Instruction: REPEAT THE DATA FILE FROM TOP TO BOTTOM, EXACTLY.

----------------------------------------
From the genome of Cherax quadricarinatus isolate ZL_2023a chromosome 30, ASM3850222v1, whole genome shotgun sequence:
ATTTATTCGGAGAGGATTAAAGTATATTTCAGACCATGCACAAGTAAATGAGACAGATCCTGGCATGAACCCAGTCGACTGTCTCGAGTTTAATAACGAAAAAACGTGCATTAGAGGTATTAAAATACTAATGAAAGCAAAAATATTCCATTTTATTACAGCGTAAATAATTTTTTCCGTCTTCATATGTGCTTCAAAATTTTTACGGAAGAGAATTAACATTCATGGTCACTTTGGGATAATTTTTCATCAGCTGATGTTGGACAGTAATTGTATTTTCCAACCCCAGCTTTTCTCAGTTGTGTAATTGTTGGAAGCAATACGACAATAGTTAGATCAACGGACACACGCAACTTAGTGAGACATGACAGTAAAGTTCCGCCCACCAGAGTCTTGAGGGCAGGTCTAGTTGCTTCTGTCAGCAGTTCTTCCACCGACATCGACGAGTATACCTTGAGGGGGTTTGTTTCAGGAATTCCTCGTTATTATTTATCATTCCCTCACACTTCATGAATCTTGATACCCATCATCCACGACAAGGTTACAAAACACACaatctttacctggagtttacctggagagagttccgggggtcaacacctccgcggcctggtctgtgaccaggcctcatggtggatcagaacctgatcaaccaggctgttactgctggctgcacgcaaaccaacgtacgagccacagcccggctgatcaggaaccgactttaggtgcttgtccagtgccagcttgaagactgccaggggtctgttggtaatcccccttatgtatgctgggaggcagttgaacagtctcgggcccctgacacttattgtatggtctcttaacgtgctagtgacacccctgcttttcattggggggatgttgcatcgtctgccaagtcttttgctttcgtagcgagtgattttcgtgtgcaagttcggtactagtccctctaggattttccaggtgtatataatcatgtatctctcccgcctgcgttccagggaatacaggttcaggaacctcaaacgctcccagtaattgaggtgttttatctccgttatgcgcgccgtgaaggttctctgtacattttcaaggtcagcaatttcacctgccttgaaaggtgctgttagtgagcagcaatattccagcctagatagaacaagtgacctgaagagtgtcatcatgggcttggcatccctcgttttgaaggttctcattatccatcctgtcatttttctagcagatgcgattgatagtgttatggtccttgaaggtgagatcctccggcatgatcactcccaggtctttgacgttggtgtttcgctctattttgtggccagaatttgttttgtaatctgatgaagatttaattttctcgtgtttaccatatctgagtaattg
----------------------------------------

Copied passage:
From the genome of Cherax quadricarinatus isolate ZL_2023a chromosome 30, ASM3850222v1, whole genome shotgun sequence:
ATTTATTCGGAGAGGATTAAAGTATATTTCAGACCATGCACAAGTAAATGAGACAGATCCTGGCATGAACCCAGTCGACTGTCTCGAGTTTAATAACGAAAAAACGTGCATTAGAGGTATTAAAATACTAATGAAAGCAAAAATATTCCATTTTATTACAGCGTAAATAATTTTTTCCGTCTTCATATGTGCTTCAAAATTTTTACGGAAGAGAATTAACATTCATGGTCACTTTGGGATAATTTTTCATCAGCTGATGTTGGACAGTAATTGTATTTTCCAACCCCAGCTTTTCTCAGTTGTGTAATTGTTGGAAGCAATACGACAATAGTTAGATCAACGGACACACGCAACTTAGTGAGACATGACAGTAAAGTTCCGCCCACCAGAGTCTTGAGGGCAGGTCTAGTTGCTTCTGTCAGCAGTTCTTCCACCGACATCGACGAGTATACCTTGAGGGGGTTTGTTTCAGGAATTCCTCGTTATTATTTATCATTCCCTCACACTTCATGAATCTTGATACCCATCATCCACGACAAGGTTACAAAACACACaatctttacctggagtttacctggagagagttccgggggtcaacacctccgcggcctggtctgtgaccaggcctcatggtggatcagaacctgatcaaccaggctgttactgctggctgcacgcaaaccaacgtacgagccacagcccggctgatcaggaaccgactttaggtgcttgtccagtgccagcttgaagactgccaggggtctgttggtaatcccccttatgtatgctgggaggcagttgaacagtctcgggcccctgacacttattgtatggtctcttaacgtgctagtgacacccctgcttttcattggggggatgttgcatcgtctgccaagtcttttgctttcgtagcgagtgattttcgtgtgcaagttcggtactagtccctctaggattttccaggtgtatataatcatgtatctctcccgcctgcgttccagggaatacaggttcaggaacctcaaacgctcccagtaattgaggtgttttatctccgttatgcgcgccgtgaaggttctctgtacattttcaaggtcagcaatttcacctgccttgaaaggtgctgttagtgagcagcaatattccagcctagatagaacaagtgacctgaagagtgtcatcatgggcttggcatccctcgttttgaaggttctcattatccatcctgtcatttttctagcagatgcgattgatagtgttatggtccttgaaggtgagatcctccggcatgatcactcccaggtctttgacgttggtgtttcgctctattttgtggccagaatttgttttgtaatctgatgaagatttaattttctcgtgtttaccatatctgagtaattg